Fatal flaws in UK Government’s price of a life

The UK Value of a Prevented Fatality is a flawed tool which underestimates the v

The UK Value of a Prevented Fatality is a flawed tool which underestimates the value of a human life, according to Thomas.

The measurement by which the UK Government attaches a monetary value to saving a human life is invalid and should be overhauled, according to Professor of Risk Management at the University of Bristol, Philip Thomas.

In a new paper , published in the journal Measurement, Professor Thomas argues the UK Value of a Prevented Fatality or VPF is a flawed tool which considerably underestimates the value of a human life.

The current VPF is used by at least eight government agencies, including the Department for Transport, the Office for Nuclear Regulation and the Health and Safety Executive, to determine the amount government should spend to prevent one death. Currently this equates to around 1.8 million per life saved (or prevented fatality). For comparison, the figure used by the United States Department of Transportation is $9.6 million (approximately 7.8 million).

Professor Thomas explains that measuring a wealth-dependent economic good by opinion survey, namely the VPF, requires a minimum sample of at least 2000 people, to match the "three per cent margin of error"(plus or minus 6% of the measured value) that is customary in UK political opinion polls.

“The current VPF used by UK Government agencies is based upon a 22-year-old survey of just 167 respondents. This sample size is grossly inadequate at less than a tenth of what would be required to give reasonable precision. Furthermore, the method of interpretation has also been found to be invalid.

“In real terms what we have is a tool that undervalues human life exerting considerable influence over the safety spending of agencies responsible for transport, nuclear and health,” said Professor Thomas.

Professor Thomas has developed an alternative method, the J-value, an objective assessment tool which can be applied across all industries. It is a new approach, but it is based on established economic theory and it has been validated extensively against empirical data from the UK and round the world.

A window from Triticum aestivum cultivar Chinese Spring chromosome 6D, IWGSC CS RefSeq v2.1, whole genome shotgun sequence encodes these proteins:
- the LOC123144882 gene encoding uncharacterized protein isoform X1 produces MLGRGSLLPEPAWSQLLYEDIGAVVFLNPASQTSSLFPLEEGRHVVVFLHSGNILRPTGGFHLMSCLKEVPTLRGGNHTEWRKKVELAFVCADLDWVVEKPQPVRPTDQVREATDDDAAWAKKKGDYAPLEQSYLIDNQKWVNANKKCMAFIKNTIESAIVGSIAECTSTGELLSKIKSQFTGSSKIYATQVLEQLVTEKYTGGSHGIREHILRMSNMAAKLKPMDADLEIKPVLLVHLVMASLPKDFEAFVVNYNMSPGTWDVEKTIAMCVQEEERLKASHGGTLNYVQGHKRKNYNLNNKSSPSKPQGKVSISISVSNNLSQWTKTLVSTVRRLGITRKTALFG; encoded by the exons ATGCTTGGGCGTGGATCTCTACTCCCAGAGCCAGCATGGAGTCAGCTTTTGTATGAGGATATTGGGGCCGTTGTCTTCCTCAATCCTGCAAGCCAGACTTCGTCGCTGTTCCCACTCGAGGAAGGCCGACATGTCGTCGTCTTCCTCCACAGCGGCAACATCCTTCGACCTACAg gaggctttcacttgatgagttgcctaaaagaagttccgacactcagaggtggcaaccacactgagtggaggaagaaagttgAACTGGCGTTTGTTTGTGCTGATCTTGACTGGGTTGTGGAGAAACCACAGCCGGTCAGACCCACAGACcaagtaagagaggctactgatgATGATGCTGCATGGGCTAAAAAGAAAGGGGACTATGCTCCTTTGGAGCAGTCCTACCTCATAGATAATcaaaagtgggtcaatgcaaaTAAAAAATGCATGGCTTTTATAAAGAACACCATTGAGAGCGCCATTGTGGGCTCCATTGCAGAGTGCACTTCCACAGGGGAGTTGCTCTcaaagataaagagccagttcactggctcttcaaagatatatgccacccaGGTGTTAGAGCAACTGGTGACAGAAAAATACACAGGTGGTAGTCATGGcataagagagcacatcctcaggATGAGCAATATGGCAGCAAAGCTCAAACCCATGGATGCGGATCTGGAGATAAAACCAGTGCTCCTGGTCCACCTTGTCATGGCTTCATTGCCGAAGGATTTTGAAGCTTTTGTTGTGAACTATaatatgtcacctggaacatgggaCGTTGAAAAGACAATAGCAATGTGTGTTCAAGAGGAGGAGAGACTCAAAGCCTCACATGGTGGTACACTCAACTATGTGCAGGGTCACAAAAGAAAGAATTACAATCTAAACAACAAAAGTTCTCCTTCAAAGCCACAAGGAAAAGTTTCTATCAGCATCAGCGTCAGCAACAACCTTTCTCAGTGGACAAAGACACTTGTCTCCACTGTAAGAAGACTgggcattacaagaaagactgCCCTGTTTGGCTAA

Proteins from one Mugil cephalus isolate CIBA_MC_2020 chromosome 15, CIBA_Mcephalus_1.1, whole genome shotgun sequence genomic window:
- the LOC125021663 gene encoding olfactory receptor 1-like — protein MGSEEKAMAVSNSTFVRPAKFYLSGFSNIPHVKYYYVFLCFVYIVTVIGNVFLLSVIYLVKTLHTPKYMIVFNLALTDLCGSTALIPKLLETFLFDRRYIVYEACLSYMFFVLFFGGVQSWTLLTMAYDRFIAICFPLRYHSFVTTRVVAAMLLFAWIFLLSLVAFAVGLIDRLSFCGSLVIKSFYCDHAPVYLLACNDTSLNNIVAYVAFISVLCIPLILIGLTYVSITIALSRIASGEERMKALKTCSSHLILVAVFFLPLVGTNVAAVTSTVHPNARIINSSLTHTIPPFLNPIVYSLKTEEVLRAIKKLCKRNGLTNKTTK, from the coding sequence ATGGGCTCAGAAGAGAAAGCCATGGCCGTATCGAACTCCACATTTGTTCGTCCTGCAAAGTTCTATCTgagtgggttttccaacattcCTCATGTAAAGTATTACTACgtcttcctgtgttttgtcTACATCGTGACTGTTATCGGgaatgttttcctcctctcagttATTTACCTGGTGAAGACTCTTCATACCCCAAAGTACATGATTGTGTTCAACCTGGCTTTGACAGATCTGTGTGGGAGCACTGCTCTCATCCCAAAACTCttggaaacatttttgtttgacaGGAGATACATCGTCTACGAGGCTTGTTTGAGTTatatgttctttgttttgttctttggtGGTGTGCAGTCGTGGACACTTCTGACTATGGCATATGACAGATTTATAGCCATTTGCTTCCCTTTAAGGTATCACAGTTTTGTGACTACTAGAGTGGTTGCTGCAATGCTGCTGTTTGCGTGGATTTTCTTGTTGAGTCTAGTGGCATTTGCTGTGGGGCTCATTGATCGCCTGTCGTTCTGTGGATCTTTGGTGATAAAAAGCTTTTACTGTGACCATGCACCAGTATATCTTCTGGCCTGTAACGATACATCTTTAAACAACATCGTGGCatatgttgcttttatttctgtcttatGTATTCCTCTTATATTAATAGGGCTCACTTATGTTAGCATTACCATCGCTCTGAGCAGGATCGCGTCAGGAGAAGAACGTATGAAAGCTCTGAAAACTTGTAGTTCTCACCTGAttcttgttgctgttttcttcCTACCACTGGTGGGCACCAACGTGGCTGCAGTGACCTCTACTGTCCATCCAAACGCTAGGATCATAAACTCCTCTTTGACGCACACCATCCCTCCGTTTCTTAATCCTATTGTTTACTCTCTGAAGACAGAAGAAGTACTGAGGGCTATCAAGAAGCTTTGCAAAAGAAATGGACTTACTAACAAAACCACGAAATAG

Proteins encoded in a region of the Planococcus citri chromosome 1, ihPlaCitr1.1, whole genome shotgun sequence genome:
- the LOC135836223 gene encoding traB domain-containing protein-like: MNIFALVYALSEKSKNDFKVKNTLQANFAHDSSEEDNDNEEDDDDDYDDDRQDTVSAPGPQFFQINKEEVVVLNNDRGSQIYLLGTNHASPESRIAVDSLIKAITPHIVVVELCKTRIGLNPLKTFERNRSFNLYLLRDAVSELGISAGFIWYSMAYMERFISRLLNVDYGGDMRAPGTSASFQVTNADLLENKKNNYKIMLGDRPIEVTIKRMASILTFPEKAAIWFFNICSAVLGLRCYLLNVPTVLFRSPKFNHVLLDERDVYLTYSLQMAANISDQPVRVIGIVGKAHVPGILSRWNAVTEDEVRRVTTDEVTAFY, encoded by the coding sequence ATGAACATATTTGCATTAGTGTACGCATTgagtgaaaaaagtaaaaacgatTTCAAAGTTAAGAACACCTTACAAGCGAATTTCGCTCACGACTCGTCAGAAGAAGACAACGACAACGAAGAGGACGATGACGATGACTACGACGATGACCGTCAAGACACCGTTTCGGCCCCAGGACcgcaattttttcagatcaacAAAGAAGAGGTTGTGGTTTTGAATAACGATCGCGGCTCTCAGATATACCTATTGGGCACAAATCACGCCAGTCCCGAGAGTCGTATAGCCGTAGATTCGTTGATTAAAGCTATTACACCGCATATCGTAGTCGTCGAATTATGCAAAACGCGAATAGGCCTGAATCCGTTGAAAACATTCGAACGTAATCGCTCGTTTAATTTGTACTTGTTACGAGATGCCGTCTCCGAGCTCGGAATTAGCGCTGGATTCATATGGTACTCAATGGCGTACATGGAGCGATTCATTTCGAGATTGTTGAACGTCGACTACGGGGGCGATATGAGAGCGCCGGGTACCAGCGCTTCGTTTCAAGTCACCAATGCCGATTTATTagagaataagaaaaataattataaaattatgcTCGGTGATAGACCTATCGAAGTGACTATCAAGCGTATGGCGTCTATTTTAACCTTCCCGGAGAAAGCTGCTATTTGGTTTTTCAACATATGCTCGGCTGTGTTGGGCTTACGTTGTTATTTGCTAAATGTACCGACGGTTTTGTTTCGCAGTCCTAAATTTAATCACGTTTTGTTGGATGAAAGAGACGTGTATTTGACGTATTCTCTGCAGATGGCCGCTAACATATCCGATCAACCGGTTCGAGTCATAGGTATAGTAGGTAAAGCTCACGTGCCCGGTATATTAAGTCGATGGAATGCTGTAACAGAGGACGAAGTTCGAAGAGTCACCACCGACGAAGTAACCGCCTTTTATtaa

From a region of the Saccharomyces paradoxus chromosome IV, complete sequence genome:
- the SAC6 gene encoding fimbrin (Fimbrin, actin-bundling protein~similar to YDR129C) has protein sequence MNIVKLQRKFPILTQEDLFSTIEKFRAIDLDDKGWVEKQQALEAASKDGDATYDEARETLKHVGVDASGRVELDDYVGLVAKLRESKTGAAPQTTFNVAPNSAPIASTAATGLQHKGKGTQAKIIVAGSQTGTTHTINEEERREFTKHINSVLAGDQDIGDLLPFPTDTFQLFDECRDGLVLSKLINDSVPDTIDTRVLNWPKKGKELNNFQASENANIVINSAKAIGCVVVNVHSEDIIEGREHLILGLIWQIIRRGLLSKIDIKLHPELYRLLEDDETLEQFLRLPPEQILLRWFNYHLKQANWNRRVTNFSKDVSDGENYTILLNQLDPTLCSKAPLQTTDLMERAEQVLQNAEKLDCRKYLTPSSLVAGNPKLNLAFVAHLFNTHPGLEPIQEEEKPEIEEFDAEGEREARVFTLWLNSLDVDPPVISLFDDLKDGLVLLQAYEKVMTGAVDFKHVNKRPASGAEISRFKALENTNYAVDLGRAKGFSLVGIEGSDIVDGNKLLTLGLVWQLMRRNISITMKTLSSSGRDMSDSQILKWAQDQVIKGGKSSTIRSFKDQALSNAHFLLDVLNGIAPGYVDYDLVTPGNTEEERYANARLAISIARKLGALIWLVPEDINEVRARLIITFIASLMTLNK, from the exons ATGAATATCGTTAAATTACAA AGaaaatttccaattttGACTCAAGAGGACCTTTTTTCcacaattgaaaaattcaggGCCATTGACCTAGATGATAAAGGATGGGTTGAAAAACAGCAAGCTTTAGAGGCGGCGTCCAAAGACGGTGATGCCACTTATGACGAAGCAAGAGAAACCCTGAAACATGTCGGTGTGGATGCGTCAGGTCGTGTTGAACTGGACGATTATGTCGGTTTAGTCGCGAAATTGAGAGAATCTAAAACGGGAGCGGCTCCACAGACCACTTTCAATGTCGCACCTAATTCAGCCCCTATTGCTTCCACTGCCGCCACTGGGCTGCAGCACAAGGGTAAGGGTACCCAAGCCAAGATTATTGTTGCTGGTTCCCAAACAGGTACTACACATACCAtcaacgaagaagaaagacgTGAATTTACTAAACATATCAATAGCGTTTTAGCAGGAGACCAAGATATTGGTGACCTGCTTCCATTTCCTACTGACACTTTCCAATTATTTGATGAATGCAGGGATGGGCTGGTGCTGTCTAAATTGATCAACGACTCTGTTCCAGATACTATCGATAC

Essentially, the J-value balances safety spend against the extension of life expectancy it brings about. Professor Thomas explains:

“Life quality lies at the core of J-value. People want any safety measure to maintain or improve their quality of life and this allows us to place a monetary value on the life expectancy that the safety spending will achieve. The J-value is found by dividing the actual cost of the safety measure by the maximum that is reasonable to spend. A value of less than one indicates that the spend is justified. A value greater than one suggests that spending resources may not be justified.”

It has numerous other advantages compared to the VPF. As well as allowing conventional cost-benefit analysis, it also allows immediate fatalities and potential loss of life in the longer term (e.g. exposure to a carcinogen), to be measured on the same scale.

Incidentally, the J-value produces a figure closer to that the US uses, valuing the life of an average UK citizen at 8.59 million.

“The clear disparity between the figure arrived at by the J-value and that still used by the UK Government, the VPF, has obvious, negative implications for the priority assigned to the safety of UK citizens. Replacing the VPF with an objective tool, such as the J-value, is therefore imperative for a responsible government,” said Professor Thomas.

Paper: Minimum sample size for the survey measurement of a wealth-dependent parameter with the UK VPF as exemplar by Philip Thomas in Measurement


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